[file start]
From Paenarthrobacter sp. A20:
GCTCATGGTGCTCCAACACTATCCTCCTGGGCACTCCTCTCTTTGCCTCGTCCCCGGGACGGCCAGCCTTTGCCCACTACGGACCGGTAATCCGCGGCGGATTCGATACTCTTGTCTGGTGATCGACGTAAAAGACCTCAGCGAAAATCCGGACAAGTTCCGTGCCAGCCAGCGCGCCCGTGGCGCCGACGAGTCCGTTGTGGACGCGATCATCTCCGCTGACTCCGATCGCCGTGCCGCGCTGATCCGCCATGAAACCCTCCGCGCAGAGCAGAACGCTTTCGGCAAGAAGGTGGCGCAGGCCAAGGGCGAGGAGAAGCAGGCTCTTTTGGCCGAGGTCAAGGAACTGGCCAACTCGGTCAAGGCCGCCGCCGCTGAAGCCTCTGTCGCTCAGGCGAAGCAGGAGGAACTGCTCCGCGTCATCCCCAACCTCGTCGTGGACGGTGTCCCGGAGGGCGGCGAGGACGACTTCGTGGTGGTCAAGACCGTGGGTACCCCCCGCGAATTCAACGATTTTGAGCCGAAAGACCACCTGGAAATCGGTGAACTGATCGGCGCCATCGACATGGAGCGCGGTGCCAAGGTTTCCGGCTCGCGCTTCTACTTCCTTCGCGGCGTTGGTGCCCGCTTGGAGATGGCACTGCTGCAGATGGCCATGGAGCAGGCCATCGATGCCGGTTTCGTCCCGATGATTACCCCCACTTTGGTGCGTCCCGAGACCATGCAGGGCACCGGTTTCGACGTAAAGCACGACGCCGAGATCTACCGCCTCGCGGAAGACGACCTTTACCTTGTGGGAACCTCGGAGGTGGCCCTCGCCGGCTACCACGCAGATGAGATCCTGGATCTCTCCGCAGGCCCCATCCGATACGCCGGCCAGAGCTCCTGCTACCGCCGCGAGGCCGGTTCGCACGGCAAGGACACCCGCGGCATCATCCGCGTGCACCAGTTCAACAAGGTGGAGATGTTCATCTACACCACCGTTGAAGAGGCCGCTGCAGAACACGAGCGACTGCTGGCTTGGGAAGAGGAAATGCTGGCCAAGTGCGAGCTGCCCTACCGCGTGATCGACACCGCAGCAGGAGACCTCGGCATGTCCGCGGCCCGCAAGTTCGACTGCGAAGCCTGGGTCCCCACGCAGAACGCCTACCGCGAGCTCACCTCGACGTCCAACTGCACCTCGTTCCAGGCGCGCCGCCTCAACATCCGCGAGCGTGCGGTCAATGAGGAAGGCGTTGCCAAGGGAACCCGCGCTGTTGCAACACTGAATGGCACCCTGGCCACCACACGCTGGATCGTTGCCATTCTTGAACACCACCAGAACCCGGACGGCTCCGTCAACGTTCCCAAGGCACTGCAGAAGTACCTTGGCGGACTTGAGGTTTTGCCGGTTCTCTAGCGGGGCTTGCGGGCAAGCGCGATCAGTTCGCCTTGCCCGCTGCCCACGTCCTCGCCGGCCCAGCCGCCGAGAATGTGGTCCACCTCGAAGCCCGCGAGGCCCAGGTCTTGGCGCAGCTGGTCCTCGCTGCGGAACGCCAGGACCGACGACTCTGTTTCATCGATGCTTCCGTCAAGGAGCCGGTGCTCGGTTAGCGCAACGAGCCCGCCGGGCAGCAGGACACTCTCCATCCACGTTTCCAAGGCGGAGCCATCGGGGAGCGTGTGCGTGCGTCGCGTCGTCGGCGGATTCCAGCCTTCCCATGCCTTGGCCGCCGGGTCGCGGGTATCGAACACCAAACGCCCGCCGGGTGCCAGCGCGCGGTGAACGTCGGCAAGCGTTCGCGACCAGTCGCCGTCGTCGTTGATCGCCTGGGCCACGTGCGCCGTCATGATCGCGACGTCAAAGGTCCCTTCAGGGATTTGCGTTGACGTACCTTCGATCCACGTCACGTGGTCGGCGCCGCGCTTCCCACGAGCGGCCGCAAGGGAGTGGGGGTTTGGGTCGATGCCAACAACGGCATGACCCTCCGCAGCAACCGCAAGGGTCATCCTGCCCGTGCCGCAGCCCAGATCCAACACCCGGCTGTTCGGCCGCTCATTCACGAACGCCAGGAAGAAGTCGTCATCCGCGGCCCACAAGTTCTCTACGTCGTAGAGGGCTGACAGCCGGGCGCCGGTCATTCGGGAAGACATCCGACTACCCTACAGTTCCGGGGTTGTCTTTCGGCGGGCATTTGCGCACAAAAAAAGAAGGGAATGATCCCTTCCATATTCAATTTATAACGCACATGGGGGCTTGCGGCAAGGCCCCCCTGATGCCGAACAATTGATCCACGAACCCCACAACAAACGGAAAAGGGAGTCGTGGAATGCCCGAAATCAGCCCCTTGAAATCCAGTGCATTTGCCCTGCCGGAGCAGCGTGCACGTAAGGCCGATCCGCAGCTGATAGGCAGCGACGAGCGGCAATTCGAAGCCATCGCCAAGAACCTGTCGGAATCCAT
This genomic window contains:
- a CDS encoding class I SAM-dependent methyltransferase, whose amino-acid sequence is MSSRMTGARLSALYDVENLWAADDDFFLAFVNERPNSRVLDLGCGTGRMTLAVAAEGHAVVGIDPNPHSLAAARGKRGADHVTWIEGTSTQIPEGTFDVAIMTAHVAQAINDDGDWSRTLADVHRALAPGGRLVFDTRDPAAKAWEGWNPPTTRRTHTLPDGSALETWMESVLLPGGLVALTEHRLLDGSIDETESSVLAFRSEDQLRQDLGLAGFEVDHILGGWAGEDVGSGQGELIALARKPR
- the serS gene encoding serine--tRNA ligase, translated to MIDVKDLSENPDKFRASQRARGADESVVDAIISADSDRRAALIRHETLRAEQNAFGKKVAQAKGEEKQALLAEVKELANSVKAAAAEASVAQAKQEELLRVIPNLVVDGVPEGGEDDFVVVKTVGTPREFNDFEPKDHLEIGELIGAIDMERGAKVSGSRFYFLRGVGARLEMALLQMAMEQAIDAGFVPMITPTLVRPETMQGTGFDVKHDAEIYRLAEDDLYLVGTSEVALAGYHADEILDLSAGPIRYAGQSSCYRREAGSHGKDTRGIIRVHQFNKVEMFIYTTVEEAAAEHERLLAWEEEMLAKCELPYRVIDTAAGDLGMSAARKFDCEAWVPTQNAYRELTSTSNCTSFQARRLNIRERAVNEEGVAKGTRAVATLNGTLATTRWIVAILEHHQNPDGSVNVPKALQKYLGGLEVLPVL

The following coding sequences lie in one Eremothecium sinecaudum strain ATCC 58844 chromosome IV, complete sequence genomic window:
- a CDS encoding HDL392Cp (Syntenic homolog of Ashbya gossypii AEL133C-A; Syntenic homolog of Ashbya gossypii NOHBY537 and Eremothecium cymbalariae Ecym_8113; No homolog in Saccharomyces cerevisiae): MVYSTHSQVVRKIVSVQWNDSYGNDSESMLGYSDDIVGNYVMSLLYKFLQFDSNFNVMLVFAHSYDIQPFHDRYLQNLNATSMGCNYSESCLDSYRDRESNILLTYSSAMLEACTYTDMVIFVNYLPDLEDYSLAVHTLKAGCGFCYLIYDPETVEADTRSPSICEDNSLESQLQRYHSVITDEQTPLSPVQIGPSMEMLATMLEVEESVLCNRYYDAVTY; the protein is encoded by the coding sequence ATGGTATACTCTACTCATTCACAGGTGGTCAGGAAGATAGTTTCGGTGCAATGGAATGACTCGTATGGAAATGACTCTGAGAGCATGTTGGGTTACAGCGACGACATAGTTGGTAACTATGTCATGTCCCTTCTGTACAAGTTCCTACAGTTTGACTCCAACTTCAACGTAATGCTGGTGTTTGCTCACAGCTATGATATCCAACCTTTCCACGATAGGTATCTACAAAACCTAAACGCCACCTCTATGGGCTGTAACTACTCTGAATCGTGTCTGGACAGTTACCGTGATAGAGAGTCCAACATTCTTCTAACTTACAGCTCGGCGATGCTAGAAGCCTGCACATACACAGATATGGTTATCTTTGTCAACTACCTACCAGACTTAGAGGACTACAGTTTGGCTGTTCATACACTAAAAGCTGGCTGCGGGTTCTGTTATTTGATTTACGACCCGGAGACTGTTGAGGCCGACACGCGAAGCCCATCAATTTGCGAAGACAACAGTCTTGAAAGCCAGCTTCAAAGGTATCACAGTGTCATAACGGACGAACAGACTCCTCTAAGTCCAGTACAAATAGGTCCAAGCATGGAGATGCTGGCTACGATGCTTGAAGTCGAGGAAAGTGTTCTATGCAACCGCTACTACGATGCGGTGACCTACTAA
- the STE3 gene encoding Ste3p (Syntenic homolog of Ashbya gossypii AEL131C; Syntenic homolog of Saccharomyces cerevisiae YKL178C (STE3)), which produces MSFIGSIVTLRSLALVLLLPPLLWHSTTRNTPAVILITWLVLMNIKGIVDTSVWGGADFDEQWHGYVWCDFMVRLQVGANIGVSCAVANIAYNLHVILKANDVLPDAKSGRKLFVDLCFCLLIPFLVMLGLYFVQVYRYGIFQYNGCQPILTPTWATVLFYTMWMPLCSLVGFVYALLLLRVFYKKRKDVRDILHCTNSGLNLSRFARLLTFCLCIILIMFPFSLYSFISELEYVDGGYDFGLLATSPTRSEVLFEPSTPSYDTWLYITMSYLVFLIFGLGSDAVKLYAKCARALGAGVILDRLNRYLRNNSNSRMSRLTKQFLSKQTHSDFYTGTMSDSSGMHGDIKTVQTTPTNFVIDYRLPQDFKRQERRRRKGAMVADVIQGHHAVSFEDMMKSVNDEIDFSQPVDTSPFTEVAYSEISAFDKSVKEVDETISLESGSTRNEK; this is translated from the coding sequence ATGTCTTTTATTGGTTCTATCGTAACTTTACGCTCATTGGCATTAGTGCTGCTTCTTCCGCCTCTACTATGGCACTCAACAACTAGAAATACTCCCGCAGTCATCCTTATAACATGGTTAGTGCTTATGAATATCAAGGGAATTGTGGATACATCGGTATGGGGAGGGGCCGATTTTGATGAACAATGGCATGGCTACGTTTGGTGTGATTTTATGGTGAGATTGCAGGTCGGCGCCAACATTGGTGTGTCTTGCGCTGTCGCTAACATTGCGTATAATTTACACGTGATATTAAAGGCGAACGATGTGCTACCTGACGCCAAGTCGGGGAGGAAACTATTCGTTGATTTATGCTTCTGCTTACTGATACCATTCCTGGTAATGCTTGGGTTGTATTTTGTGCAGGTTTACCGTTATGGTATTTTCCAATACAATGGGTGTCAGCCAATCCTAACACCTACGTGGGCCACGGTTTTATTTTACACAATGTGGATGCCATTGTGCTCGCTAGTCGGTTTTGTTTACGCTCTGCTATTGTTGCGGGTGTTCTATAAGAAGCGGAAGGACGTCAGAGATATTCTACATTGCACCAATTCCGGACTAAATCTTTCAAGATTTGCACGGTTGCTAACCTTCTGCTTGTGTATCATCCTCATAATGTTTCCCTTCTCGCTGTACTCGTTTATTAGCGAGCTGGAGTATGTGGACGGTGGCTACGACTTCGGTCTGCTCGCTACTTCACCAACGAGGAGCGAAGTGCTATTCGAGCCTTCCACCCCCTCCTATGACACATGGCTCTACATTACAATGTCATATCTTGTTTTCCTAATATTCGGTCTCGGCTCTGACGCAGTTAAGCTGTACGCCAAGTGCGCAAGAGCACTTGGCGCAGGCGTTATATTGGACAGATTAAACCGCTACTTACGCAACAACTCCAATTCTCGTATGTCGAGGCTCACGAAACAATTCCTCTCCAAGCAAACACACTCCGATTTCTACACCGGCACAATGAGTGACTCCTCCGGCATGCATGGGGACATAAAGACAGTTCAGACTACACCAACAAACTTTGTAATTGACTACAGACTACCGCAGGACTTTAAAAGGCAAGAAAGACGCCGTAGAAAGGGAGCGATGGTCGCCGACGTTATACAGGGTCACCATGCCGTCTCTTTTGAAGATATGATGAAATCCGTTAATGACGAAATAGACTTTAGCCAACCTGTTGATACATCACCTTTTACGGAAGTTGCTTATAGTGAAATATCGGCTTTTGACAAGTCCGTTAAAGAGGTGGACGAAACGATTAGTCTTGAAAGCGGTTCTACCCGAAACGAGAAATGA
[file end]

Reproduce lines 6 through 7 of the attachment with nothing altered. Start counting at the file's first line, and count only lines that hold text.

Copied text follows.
The following coding sequences lie in one Eremothecium sinecaudum strain ATCC 58844 chromosome IV, complete sequence genomic window:
- a CDS encoding HDL392Cp (Syntenic homolog of Ashbya gossypii AEL133C-A; Syntenic homolog of Ashbya gossypii NOHBY537 and Eremothecium cymbalariae Ecym_8113; No homolog in Saccharomyces cerevisiae): MVYSTHSQVVRKIVSVQWNDSYGNDSESMLGYSDDIVGNYVMSLLYKFLQFDSNFNVMLVFAHSYDIQPFHDRYLQNLNATSMGCNYSESCLDSYRDRESNILLTYSSAMLEACTYTDMVIFVNYLPDLEDYSLAVHTLKAGCGFCYLIYDPETVEADTRSPSICEDNSLESQLQRYHSVITDEQTPLSPVQIGPSMEMLATMLEVEESVLCNRYYDAVTY; the protein is encoded by the coding sequence ATGGTATACTCTACTCATTCACAGGTGGTCAGGAAGATAGTTTCGGTGCAATGGAATGACTCGTATGGAAATGACTCTGAGAGCATGTTGGGTTACAGCGACGACATAGTTGGTAACTATGTCATGTCCCTTCTGTACAAGTTCCTACAGTTTGACTCCAACTTCAACGTAATGCTGGTGTTTGCTCACAGCTATGATATCCAACCTTTCCACGATAGGTATCTACAAAACCTAAACGCCACCTCTATGGGCTGTAACTACTCTGAATCGTGTCTGGACAGTTACCGTGATAGAGAGTCCAACATTCTTCTAACTTACAGCTCGGCGATGCTAGAAGCCTGCACATACACAGATATGGTTATCTTTGTCAACTACCTACCAGACTTAGAGGACTACAGTTTGGCTGTTCATACACTAAAAGCTGGCTGCGGGTTCTGTTATTTGATTTACGACCCGGAGACTGTTGAGGCCGACACGCGAAGCCCATCAATTTGCGAAGACAACAGTCTTGAAAGCCAGCTTCAAAGGTATCACAGTGTCATAACGGACGAACAGACTCCTCTAAGTCCAGTACAAATAGGTCCAAGCATGGAGATGCTGGCTACGATGCTTGAAGTCGAGGAAAGTGTTCTATGCAACCGCTACTACGATGCGGTGACCTACTAA